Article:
When Ransomware Becomes A Targeted Attack
When you lose $40 million to a ransom attack, that hurts, when you find out its a new variant that appears to be high touch, you should start to think about your competitors. Norsk Hydro, a Norwegian Aluminum maker, was hit with a LockerGoga ransomware attack on March 18th and they still have not fully recovered.
When I say the LockerGoga ransomware appears high touch, I mean that according to researchers the actors manually copy and encrypt files from computer to computer. How inefficient, especially if all I want is for you to pay the ransom. Another curious thing to note is that the attackers do not send BitCoin information, instead giving the company an email address for communication.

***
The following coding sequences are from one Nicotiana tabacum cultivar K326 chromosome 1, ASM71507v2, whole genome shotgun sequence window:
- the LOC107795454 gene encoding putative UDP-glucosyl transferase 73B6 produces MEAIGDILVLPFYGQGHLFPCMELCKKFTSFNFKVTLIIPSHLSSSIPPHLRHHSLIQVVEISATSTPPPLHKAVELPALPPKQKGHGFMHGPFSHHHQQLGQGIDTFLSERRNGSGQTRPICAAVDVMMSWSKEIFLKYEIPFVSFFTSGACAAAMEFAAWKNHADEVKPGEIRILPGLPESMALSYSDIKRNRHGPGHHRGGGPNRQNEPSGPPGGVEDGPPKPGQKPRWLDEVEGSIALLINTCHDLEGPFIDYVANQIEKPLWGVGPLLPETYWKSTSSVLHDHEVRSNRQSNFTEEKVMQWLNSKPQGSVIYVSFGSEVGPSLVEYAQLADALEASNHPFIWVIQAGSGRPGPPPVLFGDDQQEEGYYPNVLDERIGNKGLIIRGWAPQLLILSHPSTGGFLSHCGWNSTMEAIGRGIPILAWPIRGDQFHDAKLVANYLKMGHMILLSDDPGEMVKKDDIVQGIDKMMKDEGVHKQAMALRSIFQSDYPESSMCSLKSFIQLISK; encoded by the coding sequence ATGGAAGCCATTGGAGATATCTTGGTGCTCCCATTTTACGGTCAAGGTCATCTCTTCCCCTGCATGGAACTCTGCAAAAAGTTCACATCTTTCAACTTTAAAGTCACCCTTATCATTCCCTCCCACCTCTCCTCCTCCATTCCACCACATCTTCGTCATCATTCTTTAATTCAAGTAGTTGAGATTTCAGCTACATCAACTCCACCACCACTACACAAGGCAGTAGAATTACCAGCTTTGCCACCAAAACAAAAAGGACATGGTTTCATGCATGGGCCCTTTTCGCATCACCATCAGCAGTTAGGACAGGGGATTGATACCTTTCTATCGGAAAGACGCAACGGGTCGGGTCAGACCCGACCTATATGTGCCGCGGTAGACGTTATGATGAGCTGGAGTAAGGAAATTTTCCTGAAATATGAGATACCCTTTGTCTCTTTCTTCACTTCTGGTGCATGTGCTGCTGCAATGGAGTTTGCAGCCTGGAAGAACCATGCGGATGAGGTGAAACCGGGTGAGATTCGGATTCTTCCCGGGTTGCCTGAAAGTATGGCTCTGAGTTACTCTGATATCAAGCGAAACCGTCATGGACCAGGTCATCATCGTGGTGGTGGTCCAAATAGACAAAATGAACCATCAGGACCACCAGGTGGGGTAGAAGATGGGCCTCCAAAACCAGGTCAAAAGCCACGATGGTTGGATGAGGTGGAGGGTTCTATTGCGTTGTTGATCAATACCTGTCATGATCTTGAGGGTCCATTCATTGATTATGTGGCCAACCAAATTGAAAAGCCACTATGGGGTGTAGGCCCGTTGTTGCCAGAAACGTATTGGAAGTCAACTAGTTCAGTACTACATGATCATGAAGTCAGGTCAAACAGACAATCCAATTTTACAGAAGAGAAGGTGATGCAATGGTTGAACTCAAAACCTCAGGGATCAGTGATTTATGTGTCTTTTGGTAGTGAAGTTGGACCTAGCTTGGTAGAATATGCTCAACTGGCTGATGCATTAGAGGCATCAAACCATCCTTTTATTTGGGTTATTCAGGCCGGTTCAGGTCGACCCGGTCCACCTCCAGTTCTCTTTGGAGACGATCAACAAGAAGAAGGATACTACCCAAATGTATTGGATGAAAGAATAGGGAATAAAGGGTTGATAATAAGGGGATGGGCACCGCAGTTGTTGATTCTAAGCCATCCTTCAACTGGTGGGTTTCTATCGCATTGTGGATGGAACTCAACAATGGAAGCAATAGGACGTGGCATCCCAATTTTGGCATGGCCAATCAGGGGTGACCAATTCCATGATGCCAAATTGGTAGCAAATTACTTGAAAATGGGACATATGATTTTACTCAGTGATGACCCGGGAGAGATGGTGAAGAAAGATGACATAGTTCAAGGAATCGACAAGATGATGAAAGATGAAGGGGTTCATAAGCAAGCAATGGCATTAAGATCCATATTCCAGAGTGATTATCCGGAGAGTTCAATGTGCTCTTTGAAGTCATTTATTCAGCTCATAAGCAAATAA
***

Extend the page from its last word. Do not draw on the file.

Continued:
Putting on my former law enforcement hat and thinking like a criminal it appears to me that the objective may be to disrupt operations more than to get paid by the company. For instance, if I am a competitor to Norsk Hydro, and we were both bidding on a contract, I could attack their company, disrupt their ability to deliver and win the bid. If I tarnish their reputation, even for a couple of weeks, that may give me the edge I need to win business. This is of course all speculation but when you take the simple thought that there is a person behind each strand of code being produced, and that person (or group of people) have a purpose and objective and you see that there is uniqueness about the way the code is being used (who actually goes computer by computer to infect a machine), it follows that the threat actor may only want you to be hindered and doesn’t really care about the money.